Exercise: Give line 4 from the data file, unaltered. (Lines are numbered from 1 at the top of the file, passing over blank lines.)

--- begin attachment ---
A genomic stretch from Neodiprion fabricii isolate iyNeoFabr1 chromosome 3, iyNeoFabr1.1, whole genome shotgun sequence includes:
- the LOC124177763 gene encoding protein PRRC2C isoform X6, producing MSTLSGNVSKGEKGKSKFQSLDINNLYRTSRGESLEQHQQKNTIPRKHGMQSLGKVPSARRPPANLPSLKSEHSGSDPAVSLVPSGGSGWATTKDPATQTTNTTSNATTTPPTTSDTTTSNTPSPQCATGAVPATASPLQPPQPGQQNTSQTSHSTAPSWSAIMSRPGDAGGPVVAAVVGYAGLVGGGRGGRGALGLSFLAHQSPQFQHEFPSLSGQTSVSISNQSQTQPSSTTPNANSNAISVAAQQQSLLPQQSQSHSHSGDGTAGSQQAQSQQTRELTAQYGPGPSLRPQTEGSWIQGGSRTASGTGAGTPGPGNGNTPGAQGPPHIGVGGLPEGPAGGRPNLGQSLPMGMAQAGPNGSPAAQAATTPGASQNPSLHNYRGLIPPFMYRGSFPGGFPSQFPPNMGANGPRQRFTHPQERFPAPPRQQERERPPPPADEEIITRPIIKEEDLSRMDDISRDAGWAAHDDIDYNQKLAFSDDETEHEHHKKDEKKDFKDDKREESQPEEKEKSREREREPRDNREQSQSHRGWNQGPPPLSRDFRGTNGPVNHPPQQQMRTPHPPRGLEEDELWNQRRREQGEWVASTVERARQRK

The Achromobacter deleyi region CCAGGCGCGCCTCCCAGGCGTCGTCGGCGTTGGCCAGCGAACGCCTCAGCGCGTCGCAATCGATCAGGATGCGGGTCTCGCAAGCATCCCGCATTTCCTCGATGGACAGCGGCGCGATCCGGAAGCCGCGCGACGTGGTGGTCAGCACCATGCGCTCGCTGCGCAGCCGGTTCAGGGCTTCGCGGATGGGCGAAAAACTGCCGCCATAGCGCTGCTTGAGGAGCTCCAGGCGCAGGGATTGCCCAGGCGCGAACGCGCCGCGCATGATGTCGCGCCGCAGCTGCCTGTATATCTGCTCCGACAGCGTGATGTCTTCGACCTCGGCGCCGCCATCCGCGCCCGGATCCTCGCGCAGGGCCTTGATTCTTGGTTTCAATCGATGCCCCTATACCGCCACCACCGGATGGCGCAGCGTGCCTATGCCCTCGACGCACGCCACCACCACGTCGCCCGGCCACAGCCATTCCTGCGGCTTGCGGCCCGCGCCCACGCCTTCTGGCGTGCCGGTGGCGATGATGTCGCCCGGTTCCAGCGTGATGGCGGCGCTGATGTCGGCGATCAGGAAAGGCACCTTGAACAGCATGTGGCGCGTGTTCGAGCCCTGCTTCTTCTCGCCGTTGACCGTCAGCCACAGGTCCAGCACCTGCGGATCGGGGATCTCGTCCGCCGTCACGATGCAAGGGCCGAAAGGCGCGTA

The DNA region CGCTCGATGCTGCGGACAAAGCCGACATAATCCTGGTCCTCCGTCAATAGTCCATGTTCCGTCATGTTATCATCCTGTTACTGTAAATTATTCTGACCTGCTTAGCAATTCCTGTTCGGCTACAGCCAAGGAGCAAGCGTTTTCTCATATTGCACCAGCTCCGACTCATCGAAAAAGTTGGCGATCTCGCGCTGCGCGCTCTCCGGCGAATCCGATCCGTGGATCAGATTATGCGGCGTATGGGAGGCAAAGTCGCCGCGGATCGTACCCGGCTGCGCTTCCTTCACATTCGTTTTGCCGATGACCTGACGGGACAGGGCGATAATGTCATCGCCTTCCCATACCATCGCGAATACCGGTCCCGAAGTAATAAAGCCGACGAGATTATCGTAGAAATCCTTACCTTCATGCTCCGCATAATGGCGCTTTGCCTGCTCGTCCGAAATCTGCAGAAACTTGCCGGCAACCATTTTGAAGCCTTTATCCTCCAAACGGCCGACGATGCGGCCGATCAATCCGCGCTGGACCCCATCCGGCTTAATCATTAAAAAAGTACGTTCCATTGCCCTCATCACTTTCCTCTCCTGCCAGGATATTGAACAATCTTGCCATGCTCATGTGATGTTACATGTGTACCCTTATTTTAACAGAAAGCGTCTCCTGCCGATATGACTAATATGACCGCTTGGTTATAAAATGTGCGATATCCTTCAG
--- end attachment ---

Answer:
The DNA region CGCTCGATGCTGCGGACAAAGCCGACATAATCCTGGTCCTCCGTCAATAGTCCATGTTCCGTCATGTTATCATCCTGTTACTGTAAATTATTCTGACCTGCTTAGCAATTCCTGTTCGGCTACAGCCAAGGAGCAAGCGTTTTCTCATATTGCACCAGCTCCGACTCATCGAAAAAGTTGGCGATCTCGCGCTGCGCGCTCTCCGGCGAATCCGATCCGTGGATCAGATTATGCGGCGTATGGGAGGCAAAGTCGCCGCGGATCGTACCCGGCTGCGCTTCCTTCACATTCGTTTTGCCGATGACCTGACGGGACAGGGCGATAATGTCATCGCCTTCCCATACCATCGCGAATACCGGTCCCGAAGTAATAAAGCCGACGAGATTATCGTAGAAATCCTTACCTTCATGCTCCGCATAATGGCGCTTTGCCTGCTCGTCCGAAATCTGCAGAAACTTGCCGGCAACCATTTTGAAGCCTTTATCCTCCAAACGGCCGACGATGCGGCCGATCAATCCGCGCTGGACCCCATCCGGCTTAATCATTAAAAAAGTACGTTCCATTGCCCTCATCACTTTCCTCTCCTGCCAGGATATTGAACAATCTTGCCATGCTCATGTGATGTTACATGTGTACCCTTATTTTAACAGAAAGCGTCTCCTGCCGATATGACTAATATGACCGCTTGGTTATAAAATGTGCGATATCCTTCAG